Parameter passing vs Distribution within a function, memory leak in java / android?

2 Different ways to do the same (like getting messages from the database)

  • Scenerio 1

Call class:

ArrayList<String> messages = new ArrayList<String>();
messages = Db.getAllMessage(messages);


Database class:

public ArrayList<String> getAllMessage(ArrayList<String> m) {
   m= /* get messages from DB */
   return m;


  • Scenerio 2

Call class:

ArrayList<String> messages = new ArrayList<String>();
messages = Db.getAllMessage();


Database class:

public ArrayList<String> getAllMessage() {
   ArrayList<String> temp = new ArrayList<String>();
   temp = /* get messages from DB */
   return temp;


My question is Scenario 2 ,

  • What happens to the temp ArrayList variable ,
  • Will it stay in memory until the activity is destroyed?
  • Is this a memory leak ?


In the Android Application Architecture video (Android Dev Summit 2015) , Adam Powell mentions that GC is your enemy and suggests using scenario 1 in the case of an Android app.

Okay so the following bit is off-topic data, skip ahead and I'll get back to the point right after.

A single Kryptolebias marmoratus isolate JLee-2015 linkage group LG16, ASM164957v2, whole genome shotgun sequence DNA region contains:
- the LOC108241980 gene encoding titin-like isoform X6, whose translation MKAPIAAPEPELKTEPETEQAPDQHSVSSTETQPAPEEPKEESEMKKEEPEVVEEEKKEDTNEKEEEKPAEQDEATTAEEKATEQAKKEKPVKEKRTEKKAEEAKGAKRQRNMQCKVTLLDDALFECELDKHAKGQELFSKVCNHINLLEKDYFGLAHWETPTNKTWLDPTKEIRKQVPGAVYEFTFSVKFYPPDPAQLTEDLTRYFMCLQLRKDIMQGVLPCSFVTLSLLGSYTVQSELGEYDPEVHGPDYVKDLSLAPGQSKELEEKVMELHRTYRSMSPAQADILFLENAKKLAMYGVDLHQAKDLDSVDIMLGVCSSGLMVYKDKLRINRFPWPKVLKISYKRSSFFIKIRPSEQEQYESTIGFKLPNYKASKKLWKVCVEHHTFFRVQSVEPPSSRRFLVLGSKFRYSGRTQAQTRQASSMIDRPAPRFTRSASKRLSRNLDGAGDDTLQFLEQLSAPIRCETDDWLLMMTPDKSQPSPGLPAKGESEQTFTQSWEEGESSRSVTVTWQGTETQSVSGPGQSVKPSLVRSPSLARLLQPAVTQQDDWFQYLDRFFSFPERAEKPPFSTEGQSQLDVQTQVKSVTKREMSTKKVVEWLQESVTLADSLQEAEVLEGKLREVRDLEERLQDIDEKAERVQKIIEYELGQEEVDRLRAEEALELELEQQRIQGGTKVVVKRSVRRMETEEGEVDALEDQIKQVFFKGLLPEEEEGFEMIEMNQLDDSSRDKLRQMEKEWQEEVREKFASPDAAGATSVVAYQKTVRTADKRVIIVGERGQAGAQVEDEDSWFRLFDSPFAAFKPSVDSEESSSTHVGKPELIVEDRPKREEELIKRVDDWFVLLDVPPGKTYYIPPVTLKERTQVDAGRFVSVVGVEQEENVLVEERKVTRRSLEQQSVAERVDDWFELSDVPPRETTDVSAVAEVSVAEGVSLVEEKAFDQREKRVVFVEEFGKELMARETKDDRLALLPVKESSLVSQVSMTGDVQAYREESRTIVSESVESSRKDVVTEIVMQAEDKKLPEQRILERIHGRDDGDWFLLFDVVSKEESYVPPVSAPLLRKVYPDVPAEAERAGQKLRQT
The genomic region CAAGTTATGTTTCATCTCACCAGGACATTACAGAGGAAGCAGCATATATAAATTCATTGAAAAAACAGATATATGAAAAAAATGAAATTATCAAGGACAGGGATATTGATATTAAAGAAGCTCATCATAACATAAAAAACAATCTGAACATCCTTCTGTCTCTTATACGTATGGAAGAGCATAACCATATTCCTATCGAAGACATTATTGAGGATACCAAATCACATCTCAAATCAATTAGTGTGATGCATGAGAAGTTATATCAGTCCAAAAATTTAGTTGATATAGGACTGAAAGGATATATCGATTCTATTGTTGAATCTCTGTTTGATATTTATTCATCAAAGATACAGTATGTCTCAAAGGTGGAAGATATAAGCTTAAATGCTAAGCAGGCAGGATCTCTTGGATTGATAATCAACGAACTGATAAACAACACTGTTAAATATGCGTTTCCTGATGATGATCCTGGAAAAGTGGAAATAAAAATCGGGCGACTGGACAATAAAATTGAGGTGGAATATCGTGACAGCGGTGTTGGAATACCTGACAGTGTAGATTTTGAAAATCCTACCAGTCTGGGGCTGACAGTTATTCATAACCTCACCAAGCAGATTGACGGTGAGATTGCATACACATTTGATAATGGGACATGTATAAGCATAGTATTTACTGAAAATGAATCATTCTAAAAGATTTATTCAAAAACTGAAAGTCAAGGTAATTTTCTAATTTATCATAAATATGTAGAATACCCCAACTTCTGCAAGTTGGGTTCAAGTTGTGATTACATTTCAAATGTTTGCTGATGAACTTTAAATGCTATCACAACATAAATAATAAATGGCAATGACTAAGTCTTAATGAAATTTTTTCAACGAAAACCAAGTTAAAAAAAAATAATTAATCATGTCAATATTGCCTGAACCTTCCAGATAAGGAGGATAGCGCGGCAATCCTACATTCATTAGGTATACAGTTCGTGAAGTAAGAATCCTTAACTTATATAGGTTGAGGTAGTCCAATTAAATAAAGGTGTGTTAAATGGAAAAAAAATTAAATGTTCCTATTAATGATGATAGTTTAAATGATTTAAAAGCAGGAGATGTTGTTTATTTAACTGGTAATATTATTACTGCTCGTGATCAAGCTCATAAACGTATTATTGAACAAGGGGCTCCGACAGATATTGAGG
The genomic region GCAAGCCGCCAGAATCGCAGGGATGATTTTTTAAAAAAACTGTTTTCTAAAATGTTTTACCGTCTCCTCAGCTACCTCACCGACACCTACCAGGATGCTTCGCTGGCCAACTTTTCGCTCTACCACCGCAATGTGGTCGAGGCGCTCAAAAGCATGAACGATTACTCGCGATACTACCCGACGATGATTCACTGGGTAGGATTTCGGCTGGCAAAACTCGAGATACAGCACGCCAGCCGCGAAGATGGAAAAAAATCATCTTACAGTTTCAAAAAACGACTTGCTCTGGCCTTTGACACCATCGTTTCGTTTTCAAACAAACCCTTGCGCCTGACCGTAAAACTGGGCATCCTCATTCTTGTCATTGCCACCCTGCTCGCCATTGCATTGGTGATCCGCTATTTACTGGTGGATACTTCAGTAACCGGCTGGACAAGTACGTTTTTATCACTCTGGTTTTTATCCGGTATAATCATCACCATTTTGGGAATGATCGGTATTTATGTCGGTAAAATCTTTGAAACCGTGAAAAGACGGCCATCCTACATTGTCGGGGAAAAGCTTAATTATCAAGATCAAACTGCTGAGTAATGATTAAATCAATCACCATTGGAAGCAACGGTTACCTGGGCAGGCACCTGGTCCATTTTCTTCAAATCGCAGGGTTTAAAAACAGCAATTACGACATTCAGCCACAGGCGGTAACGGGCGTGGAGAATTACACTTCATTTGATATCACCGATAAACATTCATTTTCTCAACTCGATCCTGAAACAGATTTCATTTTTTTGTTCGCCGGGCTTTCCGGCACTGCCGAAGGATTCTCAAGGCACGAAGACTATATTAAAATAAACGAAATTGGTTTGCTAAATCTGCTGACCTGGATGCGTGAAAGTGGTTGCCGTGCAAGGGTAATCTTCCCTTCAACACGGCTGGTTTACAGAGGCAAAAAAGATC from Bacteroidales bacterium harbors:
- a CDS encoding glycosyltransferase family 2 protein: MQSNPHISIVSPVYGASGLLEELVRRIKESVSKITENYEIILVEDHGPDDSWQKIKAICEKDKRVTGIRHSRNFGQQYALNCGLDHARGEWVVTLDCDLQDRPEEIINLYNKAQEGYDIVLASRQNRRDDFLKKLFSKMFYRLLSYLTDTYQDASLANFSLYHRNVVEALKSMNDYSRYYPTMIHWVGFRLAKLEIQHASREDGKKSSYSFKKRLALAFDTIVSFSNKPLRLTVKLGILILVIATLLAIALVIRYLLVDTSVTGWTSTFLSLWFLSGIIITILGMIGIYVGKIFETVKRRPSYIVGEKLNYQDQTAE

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2 answers

The variable itself will go out of scope and be deallocated (since the call stack is shrinking).

The object pointed to by the variable (ArrayList) still has another reference pointing to it, so it won't be collected.

It will disappear when there are no more references (like your variable or scope messages


This is not a memory leak.

In both scenarios, it makes no sense to create an empty ArrayList before calling the function (and you should be asking yourself what happens to it as soon as you get a new one, just as you are worried about temp

it, it's just pointless, not dangerous or "leaky").

Do this instead:

ArrayList<String> messages = Db.getAllMessages();




The two scenarios are no different.

The list of empty arrays on rhs in scenario 1 is immediately suitable for GC.

A reference to the temp created by the database class in scenario 2 is passed back to the caller. It is local to the database method so that the link is out of scope and its link count is decremented by one.

Also no leak occurs unless the calling class is hanging on a link that took too long to return from the database class.



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